Publication of Mother and Baby Homes report delayed until January
Minister says it would be inappropriate to publish 3,000 page report before Christmas
Minister for Children Roderic O’Gorman said he is aware of plans to build more than 200 apartments on a parcel of land near the Bessborough home which campaigners believe overlaps a children’s burial plot. File photograph: Gareth Chaney
Minister for Children Roderic O’Gorman has confirmed that he will publish the report of the Commission of Investigation into Mother and Baby Homes in the second week of January.
The 3,000 page report was originally due to be published this month but the Minister said it would not be appropriate to do so before Christmas.
Mr O’Gorman also expressed concern about the planning application for lands attached to the Bessborough Mother and Baby Home in Cork.
“I’m not going to say more about it now but I’m very aware of what’s happening there,” he said in the Dáil on Thursday.
The commission, established in 2015, investigated the treatment and abuse of women and children in 18 mother and baby homes and four county homes over a period of decades until the 1990s.
Speaking during question time in the Dáil, Mr O’Gorman said he had been talking to a significant number of survivors who expressed different views about publication.
“This Christmas is going to be a difficult and unusual Christmas and with the significance of this report it was clear to me that bringing it and publishing it close to Christmas wouldn’t be appropriate.
“That’s why we’re giving clarity today that we have a specific date, the second week of January.”
He also said he planned to bring a memo to Cabinet in the week of January 11th on the general scheme or the Institutional Burials Bill and refer it to the Oireachtas Committee on Children for pre-legislative scrutiny.
The Bill aims to ensure that respect and dignity are afforded to the children who are buried at the site in Tuam, Co Galway while at the same time seeking to balance the action required to achieve this with the need to minimise disruption for those who live in the vicinity.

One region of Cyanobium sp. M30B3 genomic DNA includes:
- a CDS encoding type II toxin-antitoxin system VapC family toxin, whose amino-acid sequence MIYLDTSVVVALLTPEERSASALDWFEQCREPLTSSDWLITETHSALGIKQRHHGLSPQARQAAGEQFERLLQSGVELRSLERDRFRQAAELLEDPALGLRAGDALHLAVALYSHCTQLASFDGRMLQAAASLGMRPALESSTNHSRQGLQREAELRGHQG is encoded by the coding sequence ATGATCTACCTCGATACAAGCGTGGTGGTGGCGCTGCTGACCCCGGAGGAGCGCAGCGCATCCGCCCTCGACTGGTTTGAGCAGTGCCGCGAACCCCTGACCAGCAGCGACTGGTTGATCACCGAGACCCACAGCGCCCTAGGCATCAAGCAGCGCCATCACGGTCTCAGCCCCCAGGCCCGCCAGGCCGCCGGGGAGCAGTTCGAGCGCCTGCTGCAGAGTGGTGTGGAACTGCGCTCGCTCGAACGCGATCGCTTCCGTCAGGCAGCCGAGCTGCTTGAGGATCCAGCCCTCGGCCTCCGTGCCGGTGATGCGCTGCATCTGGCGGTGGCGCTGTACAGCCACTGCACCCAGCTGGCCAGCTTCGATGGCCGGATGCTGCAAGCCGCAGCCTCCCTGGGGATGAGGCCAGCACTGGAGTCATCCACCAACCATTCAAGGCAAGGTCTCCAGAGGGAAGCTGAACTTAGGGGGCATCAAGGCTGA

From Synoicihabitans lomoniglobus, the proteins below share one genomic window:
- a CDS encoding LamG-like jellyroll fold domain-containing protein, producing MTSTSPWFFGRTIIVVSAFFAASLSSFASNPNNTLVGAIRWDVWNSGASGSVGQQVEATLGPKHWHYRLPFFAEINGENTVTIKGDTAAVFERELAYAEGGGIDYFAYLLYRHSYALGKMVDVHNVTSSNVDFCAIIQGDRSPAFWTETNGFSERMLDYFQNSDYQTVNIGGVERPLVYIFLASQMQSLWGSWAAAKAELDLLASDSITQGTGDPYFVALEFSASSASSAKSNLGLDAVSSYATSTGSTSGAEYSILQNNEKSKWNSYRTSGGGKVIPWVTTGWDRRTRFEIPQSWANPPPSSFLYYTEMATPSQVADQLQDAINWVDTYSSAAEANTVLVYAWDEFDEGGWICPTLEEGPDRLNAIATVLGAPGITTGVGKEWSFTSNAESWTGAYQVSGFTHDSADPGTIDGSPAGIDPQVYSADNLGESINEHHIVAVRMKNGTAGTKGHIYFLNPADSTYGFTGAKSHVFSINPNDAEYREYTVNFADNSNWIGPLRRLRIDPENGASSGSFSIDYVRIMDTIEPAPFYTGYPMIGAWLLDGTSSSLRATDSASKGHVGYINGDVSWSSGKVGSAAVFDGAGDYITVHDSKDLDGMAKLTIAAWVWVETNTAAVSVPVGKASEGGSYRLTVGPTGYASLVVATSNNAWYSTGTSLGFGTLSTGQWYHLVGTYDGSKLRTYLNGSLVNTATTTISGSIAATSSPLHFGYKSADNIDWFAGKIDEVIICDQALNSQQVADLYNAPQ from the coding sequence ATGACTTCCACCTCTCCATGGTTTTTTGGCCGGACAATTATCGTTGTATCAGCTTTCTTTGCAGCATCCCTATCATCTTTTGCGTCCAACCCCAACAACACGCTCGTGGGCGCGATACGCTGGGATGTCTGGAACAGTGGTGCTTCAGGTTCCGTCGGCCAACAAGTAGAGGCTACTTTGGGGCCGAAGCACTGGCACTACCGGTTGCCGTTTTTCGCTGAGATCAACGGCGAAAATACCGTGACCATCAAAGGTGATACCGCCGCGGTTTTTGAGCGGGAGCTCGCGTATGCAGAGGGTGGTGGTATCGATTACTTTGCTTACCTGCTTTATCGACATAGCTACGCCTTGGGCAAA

Galway historian and campaigner Catherine Corless told the Irish Examiner that she feared Cork’s Bessborough site could have similar burial practices to those in Tuam where she established that 796 children were buried in a septic tank at the former home.
A developer plans to build more than 200 apartments on a parcel of land near the former home which campaigners believe overlaps a children’s burial plot.
Sinn Féin spokeswoman on children Kathleen Funchion referred to the planning application and said “people are concerned that works are going to go ahead”.
Ms Funchion said the Bill should be passed before any works are permitted.
The Minister told her “I’m aware of the planning application. I’ve engaged with one of the leading survivor groups for survivors from Cork”.
He said he was looking at the planning application this morning. “I’m concerned about that planning application.”
He told her he did not want to say anymore at this time but he was fully aware of the application.
Ms Funchion also said it was absolutely vital that the correct counselling supports are put in place.
She said the 3,000 page report would be very difficult reading and it was important that there were “trauma specific counsellors” dealing with people and services available specifically to survivors and not added on to already overburdened services.
Mr O’Gorman said those counselling services would be put in place.
The Minister also said that survivors on the departmental mailing list were mailed this morning with information.
The commission report “will go to Cabinet that week and following that meeting the Taoiseach and I will host a webinar solely for survivors and we’ll discuss and bring out the major conclusions of the report for survivors and it will only be after that that we’ll do a press conference for the general public”.